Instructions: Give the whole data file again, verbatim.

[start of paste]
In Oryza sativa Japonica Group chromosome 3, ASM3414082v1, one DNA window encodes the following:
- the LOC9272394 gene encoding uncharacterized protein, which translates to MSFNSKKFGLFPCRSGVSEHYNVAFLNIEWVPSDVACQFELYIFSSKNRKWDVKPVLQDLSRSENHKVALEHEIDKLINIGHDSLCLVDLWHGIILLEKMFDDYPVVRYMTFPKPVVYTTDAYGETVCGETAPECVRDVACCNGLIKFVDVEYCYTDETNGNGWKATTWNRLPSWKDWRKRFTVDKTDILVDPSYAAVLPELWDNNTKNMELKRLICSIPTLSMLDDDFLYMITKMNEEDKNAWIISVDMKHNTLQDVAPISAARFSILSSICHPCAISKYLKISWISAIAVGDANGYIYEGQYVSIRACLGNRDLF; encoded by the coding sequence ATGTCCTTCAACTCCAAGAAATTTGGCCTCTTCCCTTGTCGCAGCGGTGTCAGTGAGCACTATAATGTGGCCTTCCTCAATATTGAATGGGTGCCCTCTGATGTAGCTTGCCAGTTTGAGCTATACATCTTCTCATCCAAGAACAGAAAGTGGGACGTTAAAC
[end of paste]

In Oryza sativa Japonica Group chromosome 3, ASM3414082v1, one DNA window encodes the following:
- the LOC9272394 gene encoding uncharacterized protein, which translates to MSFNSKKFGLFPCRSGVSEHYNVAFLNIEWVPSDVACQFELYIFSSKNRKWDVKPVLQDLSRSENHKVALEHEIDKLINIGHDSLCLVDLWHGIILLEKMFDDYPVVRYMTFPKPVVYTTDAYGETVCGETAPECVRDVACCNGLIKFVDVEYCYTDETNGNGWKATTWNRLPSWKDWRKRFTVDKTDILVDPSYAAVLPELWDNNTKNMELKRLICSIPTLSMLDDDFLYMITKMNEEDKNAWIISVDMKHNTLQDVAPISAARFSILSSICHPCAISKYLKISWISAIAVGDANGYIYEGQYVSIRACLGNRDLF; encoded by the coding sequence ATGTCCTTCAACTCCAAGAAATTTGGCCTCTTCCCTTGTCGCAGCGGTGTCAGTGAGCACTATAATGTGGCCTTCCTCAATATTGAATGGGTGCCCTCTGATGTAGCTTGCCAGTTTGAGCTATACATCTTCTCATCCAAGAACAGAAAGTGGGACGTTAAAC